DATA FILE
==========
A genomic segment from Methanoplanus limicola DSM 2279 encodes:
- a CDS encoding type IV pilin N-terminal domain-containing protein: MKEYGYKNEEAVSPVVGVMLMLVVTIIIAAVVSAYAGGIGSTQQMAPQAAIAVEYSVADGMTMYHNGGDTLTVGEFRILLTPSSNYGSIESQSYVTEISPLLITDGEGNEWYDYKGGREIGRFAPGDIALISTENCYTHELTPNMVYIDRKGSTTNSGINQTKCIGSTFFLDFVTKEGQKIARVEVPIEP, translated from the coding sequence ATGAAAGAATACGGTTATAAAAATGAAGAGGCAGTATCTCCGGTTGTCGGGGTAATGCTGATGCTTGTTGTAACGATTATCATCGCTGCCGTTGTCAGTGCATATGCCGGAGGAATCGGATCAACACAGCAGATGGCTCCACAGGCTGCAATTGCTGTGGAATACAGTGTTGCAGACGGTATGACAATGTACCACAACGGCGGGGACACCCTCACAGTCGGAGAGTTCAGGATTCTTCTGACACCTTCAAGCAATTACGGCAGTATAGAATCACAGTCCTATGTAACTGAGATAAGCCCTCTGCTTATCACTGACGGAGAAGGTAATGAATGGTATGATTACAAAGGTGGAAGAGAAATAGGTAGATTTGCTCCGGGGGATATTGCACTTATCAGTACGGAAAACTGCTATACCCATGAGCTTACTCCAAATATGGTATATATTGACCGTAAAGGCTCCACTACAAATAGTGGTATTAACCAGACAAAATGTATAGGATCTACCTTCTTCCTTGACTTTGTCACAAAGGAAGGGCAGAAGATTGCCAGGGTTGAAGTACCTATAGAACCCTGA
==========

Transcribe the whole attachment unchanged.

A genomic segment from Methanoplanus limicola DSM 2279 encodes:
- a CDS encoding type IV pilin N-terminal domain-containing protein: MKEYGYKNEEAVSPVVGVMLMLVVTIIIAAVVSAYAGGIGSTQQMAPQAAIAVEYSVADGMTMYHNGGDTLTVGEFRILLTPSSNYGSIESQSYVTEISPLLITDGEGNEWYDYKGGREIGRFAPGDIALISTENCYTHELTPNMVYIDRKGSTTNSGINQTKCIGSTFFLDFVTKEGQKIARVEVPIEP, translated from the coding sequence ATGAAAGAATACGGTTATAAAAATGAAGAGGCAGTATCTCCGGTTGTCGGGGTAATGCTGATGCTTGTTGTAACGATTATCATCGCTGCCGTTGTCAGTGCATATGCCGGAGGAATCGGATCAACACAGCAGATGGCTCCACAGGCTGCAATTGCTGTGGAATACAGTGTTGCAGACGGTATGACAATGTACCACAACGGCGGGGACACCCTCACAGTCGGAGAGTTCAGGATTCTTCTGACACCTTCAAGCAATTACGGCAGTATAGAATCACAGTCCTATGTAACTGAGATAAGCCCTCTGCTTATCACTGACGGAGAAGGTAATGAATGGTATGATTACAAAGGTGGAAGAGAAATAGGTAGATTTGCTCCGGGGGATATTGCACTTATCAGTACGGAAAACTGCTATACCCATGAGCTTACTCCAAATATGGTATATATTGACCGTAAAGGCTCCACTACAAATAGTGGTATTAACCAGACAAAATGTATAGGATCTACCTTCTTCCTTGACTTTGTCACAAAGGAAGGGCAGAAGATTGCCAGGGTTGAAGTACCTATAGAACCCTGA